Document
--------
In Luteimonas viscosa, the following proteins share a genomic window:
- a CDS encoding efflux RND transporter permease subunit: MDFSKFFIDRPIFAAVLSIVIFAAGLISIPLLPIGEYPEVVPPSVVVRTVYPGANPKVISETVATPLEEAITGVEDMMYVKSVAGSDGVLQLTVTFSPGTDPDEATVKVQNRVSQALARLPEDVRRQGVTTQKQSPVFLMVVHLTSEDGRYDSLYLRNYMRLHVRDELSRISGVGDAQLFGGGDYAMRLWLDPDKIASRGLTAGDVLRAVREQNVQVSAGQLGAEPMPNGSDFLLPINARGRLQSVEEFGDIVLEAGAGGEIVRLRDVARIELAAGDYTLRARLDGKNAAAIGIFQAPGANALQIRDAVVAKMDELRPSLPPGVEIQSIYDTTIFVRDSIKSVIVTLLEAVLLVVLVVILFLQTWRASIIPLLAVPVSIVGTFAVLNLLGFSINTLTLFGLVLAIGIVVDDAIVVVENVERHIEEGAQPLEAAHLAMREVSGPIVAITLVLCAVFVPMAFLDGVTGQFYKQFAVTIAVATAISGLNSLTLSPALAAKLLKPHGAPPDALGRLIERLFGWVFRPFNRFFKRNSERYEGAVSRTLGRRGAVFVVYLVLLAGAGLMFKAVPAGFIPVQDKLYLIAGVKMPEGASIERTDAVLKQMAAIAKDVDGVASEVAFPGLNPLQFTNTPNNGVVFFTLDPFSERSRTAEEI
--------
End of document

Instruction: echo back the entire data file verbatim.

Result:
In Luteimonas viscosa, the following proteins share a genomic window:
- a CDS encoding efflux RND transporter permease subunit: MDFSKFFIDRPIFAAVLSIVIFAAGLISIPLLPIGEYPEVVPPSVVVRTVYPGANPKVISETVATPLEEAITGVEDMMYVKSVAGSDGVLQLTVTFSPGTDPDEATVKVQNRVSQALARLPEDVRRQGVTTQKQSPVFLMVVHLTSEDGRYDSLYLRNYMRLHVRDELSRISGVGDAQLFGGGDYAMRLWLDPDKIASRGLTAGDVLRAVREQNVQVSAGQLGAEPMPNGSDFLLPINARGRLQSVEEFGDIVLEAGAGGEIVRLRDVARIELAAGDYTLRARLDGKNAAAIGIFQAPGANALQIRDAVVAKMDELRPSLPPGVEIQSIYDTTIFVRDSIKSVIVTLLEAVLLVVLVVILFLQTWRASIIPLLAVPVSIVGTFAVLNLLGFSINTLTLFGLVLAIGIVVDDAIVVVENVERHIEEGAQPLEAAHLAMREVSGPIVAITLVLCAVFVPMAFLDGVTGQFYKQFAVTIAVATAISGLNSLTLSPALAAKLLKPHGAPPDALGRLIERLFGWVFRPFNRFFKRNSERYEGAVSRTLGRRGAVFVVYLVLLAGAGLMFKAVPAGFIPVQDKLYLIAGVKMPEGASIERTDAVLKQMAAIAKDVDGVASEVAFPGLNPLQFTNTPNNGVVFFTLDPFSERSRTAEEI